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What landlords must know about the new rent control law

On Behalf of | Feb 12, 2020 | Real Estate |

In October 2019, Gov. Gavin Newsom signed Assembly Bill 1482 to regulate and cap a landlord’s ability to increase rent statewide.

This law has been met with pushback from landlords as well as the California Rental Housing Association, as they believe capping rent will harm their businesses. However, the law went into effect as of January 1, 2020.

So, what must landlords know about this law?

What does the law require of landlords?

The Tenant Protection Act of 2019 includes many other rules landlords must know aside from the rent cap. For example, the law states that residential landlords:

  • Cannot raise the rent by 5% plus inflation in one year;
  • Must give tenants notice of a violation before terminating the lease;
  • Must prove there is just cause to terminate the lease; and
  • Either waive a month’s rent or pay the amount to the tenant to assist in finding new housing.

This act would only affect apartment complexes or multi-family housing. It also will not overrule local rent control statutes, if landlords are already operating under those laws.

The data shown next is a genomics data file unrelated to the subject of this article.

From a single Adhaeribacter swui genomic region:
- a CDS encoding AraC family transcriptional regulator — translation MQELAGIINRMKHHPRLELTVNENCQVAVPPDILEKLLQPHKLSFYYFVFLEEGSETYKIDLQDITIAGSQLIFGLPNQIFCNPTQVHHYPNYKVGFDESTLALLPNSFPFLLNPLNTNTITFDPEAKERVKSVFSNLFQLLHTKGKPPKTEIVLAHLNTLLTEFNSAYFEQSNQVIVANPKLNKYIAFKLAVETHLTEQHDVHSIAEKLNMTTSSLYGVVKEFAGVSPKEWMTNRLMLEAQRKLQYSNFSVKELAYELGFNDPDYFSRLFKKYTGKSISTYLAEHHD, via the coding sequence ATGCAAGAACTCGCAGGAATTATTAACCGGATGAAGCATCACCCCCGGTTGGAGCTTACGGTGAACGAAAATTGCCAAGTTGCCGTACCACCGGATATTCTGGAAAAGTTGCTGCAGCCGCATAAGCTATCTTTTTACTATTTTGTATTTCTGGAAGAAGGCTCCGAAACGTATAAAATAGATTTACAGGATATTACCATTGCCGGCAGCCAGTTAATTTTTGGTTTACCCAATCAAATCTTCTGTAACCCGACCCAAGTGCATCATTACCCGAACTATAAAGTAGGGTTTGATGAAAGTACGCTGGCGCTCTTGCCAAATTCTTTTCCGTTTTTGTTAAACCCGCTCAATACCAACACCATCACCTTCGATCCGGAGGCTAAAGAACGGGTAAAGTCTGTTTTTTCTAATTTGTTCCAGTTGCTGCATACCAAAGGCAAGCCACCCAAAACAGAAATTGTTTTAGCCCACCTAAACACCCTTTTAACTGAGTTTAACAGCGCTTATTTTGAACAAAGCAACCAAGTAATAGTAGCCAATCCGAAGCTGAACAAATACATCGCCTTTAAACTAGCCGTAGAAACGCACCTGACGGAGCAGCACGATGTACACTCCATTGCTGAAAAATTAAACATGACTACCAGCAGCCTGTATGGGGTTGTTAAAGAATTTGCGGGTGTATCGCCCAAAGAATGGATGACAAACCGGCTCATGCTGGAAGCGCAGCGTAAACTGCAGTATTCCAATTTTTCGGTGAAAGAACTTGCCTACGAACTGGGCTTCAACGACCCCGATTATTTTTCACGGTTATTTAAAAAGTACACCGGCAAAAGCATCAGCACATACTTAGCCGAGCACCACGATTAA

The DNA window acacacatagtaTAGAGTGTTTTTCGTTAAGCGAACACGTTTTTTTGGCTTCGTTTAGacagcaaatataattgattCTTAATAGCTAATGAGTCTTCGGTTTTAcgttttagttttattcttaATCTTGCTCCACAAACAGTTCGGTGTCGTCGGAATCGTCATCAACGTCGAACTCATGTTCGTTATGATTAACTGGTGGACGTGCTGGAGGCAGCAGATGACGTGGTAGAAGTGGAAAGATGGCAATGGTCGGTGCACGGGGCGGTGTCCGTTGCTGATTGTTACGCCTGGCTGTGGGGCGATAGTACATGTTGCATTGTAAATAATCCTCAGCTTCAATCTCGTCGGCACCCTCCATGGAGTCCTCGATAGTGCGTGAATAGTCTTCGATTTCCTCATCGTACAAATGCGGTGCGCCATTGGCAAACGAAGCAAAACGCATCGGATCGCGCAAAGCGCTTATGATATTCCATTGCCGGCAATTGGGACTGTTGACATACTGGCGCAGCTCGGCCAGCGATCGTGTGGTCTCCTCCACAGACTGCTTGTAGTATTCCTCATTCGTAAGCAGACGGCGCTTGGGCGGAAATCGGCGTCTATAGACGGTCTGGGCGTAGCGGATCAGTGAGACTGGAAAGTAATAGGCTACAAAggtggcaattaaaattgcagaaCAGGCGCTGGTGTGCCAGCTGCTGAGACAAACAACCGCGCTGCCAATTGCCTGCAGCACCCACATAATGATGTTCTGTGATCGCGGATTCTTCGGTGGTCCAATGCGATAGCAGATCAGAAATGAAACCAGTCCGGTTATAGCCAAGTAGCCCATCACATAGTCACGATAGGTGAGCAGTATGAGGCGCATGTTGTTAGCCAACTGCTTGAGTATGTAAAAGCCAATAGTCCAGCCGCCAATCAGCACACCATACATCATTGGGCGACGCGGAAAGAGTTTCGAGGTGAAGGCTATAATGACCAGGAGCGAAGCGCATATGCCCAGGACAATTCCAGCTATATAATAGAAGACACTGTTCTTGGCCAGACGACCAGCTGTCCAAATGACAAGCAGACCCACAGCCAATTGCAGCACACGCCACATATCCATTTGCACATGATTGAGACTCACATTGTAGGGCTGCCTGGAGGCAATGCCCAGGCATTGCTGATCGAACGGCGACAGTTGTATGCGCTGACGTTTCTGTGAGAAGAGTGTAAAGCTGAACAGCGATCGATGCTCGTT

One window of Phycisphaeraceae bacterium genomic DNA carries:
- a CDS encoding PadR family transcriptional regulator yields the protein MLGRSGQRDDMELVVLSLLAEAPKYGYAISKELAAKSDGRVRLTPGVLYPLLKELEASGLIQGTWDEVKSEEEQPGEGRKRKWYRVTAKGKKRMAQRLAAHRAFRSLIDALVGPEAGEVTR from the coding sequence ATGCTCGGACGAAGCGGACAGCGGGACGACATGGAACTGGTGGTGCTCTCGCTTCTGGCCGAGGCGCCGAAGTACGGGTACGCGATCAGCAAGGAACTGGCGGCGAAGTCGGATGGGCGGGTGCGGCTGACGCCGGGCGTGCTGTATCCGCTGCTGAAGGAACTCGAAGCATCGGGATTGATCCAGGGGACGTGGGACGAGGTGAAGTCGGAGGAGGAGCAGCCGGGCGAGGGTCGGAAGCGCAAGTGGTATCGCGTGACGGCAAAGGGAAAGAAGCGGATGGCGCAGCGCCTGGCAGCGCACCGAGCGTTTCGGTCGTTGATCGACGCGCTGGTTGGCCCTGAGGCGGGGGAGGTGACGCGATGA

We have yet to see how these laws will impact landlords across the state, but there are contrasting opinions on what could happen. Some say that the statute might not change much for landlords. Others say that the law could significantly impact a landlord’s profits and result in them leaving the rental business entirely. That could reduce available housing even more.

Landlords must be aware of the implications of this law

There are two additional elements of this law that landlords must understand:

  1. Landlords may not have to adjust their practices to this new statute for very long. This law is set to expire in ten years, on January 1, 2030, if state lawmakers do not decide to extend it.
  2. The statute does not establish a system for reporting violations of the law. Therefore, if landlords violate the rules of the new statute, they might not only face fines, but tenants might move directly to file lawsuits.

Landlords must understand all of the details of this new law to determine how they must adjust their business practices, if necessary, so they can protect their business and future ventures.